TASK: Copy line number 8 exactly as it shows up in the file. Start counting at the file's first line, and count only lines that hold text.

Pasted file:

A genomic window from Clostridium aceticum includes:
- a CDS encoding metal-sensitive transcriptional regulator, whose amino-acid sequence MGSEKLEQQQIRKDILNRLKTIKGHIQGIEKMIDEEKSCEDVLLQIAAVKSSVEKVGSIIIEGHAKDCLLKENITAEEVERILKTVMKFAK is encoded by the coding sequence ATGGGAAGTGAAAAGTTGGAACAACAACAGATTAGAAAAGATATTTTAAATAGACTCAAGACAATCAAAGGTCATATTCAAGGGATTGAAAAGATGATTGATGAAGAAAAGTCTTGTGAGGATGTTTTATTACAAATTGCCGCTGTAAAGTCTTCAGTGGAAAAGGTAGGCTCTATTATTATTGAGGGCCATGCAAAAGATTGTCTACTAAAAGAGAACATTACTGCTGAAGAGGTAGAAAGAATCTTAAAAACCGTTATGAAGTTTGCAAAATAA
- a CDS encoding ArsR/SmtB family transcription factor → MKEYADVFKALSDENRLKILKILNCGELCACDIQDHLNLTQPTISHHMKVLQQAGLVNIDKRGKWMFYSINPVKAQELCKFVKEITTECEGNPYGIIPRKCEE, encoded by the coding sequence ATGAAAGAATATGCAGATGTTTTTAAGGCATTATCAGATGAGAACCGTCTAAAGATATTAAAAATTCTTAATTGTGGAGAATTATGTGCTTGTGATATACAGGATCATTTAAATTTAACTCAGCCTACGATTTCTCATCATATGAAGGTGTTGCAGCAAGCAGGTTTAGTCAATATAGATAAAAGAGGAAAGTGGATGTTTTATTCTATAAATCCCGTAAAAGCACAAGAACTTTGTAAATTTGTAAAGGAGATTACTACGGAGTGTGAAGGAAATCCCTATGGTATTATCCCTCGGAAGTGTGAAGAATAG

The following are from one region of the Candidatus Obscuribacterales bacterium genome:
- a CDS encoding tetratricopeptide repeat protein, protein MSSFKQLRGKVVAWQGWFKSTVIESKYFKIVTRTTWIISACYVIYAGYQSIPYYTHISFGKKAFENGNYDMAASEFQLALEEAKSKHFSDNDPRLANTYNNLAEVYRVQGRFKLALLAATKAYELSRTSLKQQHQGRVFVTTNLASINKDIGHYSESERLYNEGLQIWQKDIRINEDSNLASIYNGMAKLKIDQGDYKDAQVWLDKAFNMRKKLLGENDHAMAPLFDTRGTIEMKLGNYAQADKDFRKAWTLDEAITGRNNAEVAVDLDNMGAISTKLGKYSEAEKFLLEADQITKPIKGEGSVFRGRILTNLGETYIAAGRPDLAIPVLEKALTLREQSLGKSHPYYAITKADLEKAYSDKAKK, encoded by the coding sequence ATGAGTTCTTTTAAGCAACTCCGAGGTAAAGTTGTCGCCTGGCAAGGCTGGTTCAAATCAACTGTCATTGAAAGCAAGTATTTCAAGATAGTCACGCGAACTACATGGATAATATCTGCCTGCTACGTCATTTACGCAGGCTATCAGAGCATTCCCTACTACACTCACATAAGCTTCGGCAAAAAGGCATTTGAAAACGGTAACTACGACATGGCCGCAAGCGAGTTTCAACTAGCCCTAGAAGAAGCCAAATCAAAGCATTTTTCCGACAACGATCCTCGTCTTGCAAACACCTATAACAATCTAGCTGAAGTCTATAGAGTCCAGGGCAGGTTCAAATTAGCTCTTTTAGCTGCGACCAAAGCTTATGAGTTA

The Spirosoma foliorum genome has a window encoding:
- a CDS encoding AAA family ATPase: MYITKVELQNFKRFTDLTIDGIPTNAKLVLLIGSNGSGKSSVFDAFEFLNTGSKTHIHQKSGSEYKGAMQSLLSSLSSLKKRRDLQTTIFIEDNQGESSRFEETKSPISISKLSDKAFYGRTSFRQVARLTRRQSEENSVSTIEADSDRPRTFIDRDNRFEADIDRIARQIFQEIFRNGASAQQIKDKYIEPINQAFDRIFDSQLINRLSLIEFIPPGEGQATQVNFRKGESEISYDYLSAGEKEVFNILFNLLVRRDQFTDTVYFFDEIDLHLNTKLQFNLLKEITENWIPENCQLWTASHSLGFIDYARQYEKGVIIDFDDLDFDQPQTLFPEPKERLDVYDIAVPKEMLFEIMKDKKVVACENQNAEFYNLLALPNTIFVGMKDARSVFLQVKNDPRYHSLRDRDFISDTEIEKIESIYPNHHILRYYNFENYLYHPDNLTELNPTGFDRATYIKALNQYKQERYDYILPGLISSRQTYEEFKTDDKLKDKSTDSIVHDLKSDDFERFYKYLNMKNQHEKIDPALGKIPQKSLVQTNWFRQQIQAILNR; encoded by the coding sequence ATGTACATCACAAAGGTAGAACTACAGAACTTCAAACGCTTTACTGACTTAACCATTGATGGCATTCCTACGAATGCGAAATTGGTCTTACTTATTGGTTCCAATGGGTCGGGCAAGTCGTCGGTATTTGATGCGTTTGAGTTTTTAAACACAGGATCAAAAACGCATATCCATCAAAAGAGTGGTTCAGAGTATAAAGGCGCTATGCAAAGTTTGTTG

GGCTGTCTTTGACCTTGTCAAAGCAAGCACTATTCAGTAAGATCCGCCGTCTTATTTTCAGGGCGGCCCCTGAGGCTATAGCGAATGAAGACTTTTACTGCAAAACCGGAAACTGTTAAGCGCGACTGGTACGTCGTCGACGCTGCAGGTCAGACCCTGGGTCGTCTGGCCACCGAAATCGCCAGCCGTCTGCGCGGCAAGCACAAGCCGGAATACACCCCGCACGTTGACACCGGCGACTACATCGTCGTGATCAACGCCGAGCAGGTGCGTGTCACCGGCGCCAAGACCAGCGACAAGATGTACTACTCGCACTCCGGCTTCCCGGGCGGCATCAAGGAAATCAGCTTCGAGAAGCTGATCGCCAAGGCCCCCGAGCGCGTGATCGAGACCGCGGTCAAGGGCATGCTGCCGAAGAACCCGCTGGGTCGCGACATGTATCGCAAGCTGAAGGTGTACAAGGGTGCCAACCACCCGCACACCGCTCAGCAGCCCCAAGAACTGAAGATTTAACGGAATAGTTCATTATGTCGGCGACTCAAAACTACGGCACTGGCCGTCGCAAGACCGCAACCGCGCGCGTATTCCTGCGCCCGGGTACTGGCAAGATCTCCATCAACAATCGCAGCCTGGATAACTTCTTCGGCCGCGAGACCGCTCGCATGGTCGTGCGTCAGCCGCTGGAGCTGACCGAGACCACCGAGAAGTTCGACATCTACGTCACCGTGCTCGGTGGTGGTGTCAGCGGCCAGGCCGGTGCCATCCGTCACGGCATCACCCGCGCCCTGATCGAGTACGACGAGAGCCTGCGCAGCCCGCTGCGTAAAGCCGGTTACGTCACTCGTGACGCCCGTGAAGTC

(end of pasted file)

GGCTGTCTTTGACCTTGTCAAAGCAAGCACTATTCAGTAAGATCCGCCGTCTTATTTTCAGGGCGGCCCCTGAGGCTATAGCGAATGAAGACTTTTACTGCAAAACCGGAAACTGTTAAGCGCGACTGGTACGTCGTCGACGCTGCAGGTCAGACCCTGGGTCGTCTGGCCACCGAAATCGCCAGCCGTCTGCGCGGCAAGCACAAGCCGGAATACACCCCGCACGTTGACACCGGCGACTACATCGTCGTGATCAACGCCGAGCAGGTGCGTGTCACCGGCGCCAAGACCAGCGACAAGATGTACTACTCGCACTCCGGCTTCCCGGGCGGCATCAAGGAAATCAGCTTCGAGAAGCTGATCGCCAAGGCCCCCGAGCGCGTGATCGAGACCGCGGTCAAGGGCATGCTGCCGAAGAACCCGCTGGGTCGCGACATGTATCGCAAGCTGAAGGTGTACAAGGGTGCCAACCACCCGCACACCGCTCAGCAGCCCCAAGAACTGAAGATTTAACGGAATAGTTCATTATGTCGGCGACTCAAAACTACGGCACTGGCCGTCGCAAGACCGCAACCGCGCGCGTATTCCTGCGCCCGGGTACTGGCAAGATCTCCATCAACAATCGCAGCCTGGATAACTTCTTCGGCCGCGAGACCGCTCGCATGGTCGTGCGTCAGCCGCTGGAGCTGACCGAGACCACCGAGAAGTTCGACATCTACGTCACCGTGCTCGGTGGTGGTGTCAGCGGCCAGGCCGGTGCCATCCGTCACGGCATCACCCGCGCCCTGATCGAGTACGACGAGAGCCTGCGCAGCCCGCTGCGTAAAGCCGGTTACGTCACTCGTGACGCCCGTGAAGTC